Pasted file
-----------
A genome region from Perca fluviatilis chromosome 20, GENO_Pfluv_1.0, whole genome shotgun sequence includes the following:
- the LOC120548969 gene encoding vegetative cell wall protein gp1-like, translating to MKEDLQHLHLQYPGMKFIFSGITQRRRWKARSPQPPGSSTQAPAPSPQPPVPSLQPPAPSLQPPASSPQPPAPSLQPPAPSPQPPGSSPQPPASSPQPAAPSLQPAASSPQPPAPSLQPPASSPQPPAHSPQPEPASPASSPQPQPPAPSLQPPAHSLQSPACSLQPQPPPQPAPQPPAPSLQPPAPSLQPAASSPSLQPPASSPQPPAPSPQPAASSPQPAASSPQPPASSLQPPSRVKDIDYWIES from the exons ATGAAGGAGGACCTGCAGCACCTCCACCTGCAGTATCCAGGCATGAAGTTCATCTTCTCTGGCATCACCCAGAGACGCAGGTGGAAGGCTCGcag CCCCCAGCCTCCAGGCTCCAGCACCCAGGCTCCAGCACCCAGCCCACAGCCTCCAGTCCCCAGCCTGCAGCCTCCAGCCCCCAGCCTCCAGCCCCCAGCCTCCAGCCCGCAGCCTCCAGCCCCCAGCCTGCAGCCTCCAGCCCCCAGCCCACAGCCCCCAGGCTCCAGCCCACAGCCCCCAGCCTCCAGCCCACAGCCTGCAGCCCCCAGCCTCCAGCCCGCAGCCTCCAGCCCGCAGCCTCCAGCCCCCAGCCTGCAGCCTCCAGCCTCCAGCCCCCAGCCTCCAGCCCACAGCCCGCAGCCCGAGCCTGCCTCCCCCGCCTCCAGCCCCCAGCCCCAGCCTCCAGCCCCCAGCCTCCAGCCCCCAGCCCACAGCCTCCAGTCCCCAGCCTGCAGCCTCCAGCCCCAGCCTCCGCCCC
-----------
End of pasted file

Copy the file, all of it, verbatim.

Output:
A genome region from Perca fluviatilis chromosome 20, GENO_Pfluv_1.0, whole genome shotgun sequence includes the following:
- the LOC120548969 gene encoding vegetative cell wall protein gp1-like, translating to MKEDLQHLHLQYPGMKFIFSGITQRRRWKARSPQPPGSSTQAPAPSPQPPVPSLQPPAPSLQPPASSPQPPAPSLQPPAPSPQPPGSSPQPPASSPQPAAPSLQPAASSPQPPAPSLQPPASSPQPPAHSPQPEPASPASSPQPQPPAPSLQPPAHSLQSPACSLQPQPPPQPAPQPPAPSLQPPAPSLQPAASSPSLQPPASSPQPPAPSPQPAASSPQPAASSPQPPASSLQPPSRVKDIDYWIES from the exons ATGAAGGAGGACCTGCAGCACCTCCACCTGCAGTATCCAGGCATGAAGTTCATCTTCTCTGGCATCACCCAGAGACGCAGGTGGAAGGCTCGcag CCCCCAGCCTCCAGGCTCCAGCACCCAGGCTCCAGCACCCAGCCCACAGCCTCCAGTCCCCAGCCTGCAGCCTCCAGCCCCCAGCCTCCAGCCCCCAGCCTCCAGCCCGCAGCCTCCAGCCCCCAGCCTGCAGCCTCCAGCCCCCAGCCCACAGCCCCCAGGCTCCAGCCCACAGCCCCCAGCCTCCAGCCCACAGCCTGCAGCCCCCAGCCTCCAGCCCGCAGCCTCCAGCCCGCAGCCTCCAGCCCCCAGCCTGCAGCCTCCAGCCTCCAGCCCCCAGCCTCCAGCCCACAGCCCGCAGCCCGAGCCTGCCTCCCCCGCCTCCAGCCCCCAGCCCCAGCCTCCAGCCCCCAGCCTCCAGCCCCCAGCCCACAGCCTCCAGTCCCCAGCCTGCAGCCTCCAGCCCCAGCCTCCGCCCC